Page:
Chronology

Obviously Super Metroid comes after Metroid and Metroid 2. Servo5678 has informed me that Super Metroid is set after the coming Gamecube title Metroid Prime (which is set between Metroid and Metroid 2) and before the coming Gameboy Advance title Metroid Fusion (chronologically the last in the series, so far). He also informs me that by linking the two titles together (with the Gamecube/GBA nifty link up) you can play both the original Metroid, and you can play through Metroid Prime using the new abilities found in Metroid Fusion. See his writeup here. I can't wait.


Thanks to mkb for a grammar correction.
Thanks to yerricde for another correction.

I like Metroid 3 (Super Metroid). It had some nice points, but there are several problems:

  • The game designers linearized the item progression, so that in order to go out of order it takes a LOT of effort (see above). This eliminated to a great extent the vast freedom of the original. No longer can you opt to skip the varia, the wave beam, or the screw attack, or defer the high jump boots or ice beam. Now you have to get them, pretty much the moment you can, before you can go and do anything else. It is possible to skip the scope, charge beam, and spazer without invoking glitches. This is a good way to make things more difficult.
  • The second problem is that you have better character control so that the monsters aren't so hard to hit anymore - and there has been no corresponding increase in the difficulty of the monster behavior. For example, in the original game one of the main problems was that you couldn't shoot along the ground because you couldn't kneel or shoot diagonally. The monsters were designed with this in mind. Well, those old monsters have stuck around, but now it's really really easy to pick them off. Some new monsters have been designed to make life difficult even with the improved controls, but they don't show up very often outside of Maridia. Even there, it's mainly wall-walkers and slow-moving metal fish that don't do anything. Other monsters have been added, but are weak enough not to present difficulties anyway (some of the drainers do make you resort to a super-bomb, but they are infrequent enough that you won't run out).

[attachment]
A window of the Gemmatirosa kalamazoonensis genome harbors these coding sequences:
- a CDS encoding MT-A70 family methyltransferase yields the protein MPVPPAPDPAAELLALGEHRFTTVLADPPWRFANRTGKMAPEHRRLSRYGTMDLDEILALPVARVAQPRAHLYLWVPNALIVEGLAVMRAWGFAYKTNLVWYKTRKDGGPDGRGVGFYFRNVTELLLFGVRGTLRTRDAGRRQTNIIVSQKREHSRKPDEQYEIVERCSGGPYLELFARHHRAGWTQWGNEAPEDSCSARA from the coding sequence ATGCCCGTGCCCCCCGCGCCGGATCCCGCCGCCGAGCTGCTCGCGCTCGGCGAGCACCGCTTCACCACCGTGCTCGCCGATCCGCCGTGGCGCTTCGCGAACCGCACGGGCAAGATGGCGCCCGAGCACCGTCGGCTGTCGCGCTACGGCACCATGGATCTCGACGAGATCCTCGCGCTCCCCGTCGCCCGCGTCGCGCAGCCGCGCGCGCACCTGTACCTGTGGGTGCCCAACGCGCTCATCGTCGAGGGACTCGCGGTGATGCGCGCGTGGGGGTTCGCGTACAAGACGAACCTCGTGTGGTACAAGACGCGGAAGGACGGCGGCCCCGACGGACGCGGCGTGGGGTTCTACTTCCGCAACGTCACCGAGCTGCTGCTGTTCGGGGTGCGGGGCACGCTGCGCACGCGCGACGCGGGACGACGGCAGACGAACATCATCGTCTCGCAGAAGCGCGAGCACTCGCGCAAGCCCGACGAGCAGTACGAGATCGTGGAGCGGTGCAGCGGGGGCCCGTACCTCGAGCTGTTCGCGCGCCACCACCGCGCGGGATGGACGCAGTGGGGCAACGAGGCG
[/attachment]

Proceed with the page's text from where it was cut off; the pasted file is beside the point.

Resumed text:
• Third, having twenty or so energy tanks* really detracts from the credibility of any kind of threat. It is perfectly possible to get all the way up to Ridley with only one energy tank -- and, outside of the bosses, it is not particularly challenging to do so. (If you don't believe it's possible because of the underwater boss that grabs you, you can get lucky. I made it with 4 energy points remaining).
  • Fourth, super bombs are like a reset switch for monsters. Not so bad if the access is limited, but the moment you have any of them you have five, and you can quickly find ten more. Three super bombs can take out nearly anything but a boss or miniboss. If super bomb tanks contained ONE superbomb, I wouldn't have a problem.
  • Fifth, the screen is 15 boxes wide (so you're 7 boxes from the edge). You are 3 boxes tall. That's right: Samus can see about 5 meters in front of herself. If you like to be able to see things that aren't on your nose, try some other game.

Concentrating the difficulty in the bosses made this game weak for someone who can beat the original game. A better arrangement would maintain the idea of gaining your benefits at the bosses, but would spread the difficulty out across the game. And go ahead, leave the bosses hard!

If you liked this game, try Cave Story.

* Each contains 100 life, which is gradually depleted as you are damaged. Since few attacks cause more than 30 damage, and it is rare that one cannot avoid being hit, this is excessive. (I count reserve tanks in this figure of 20)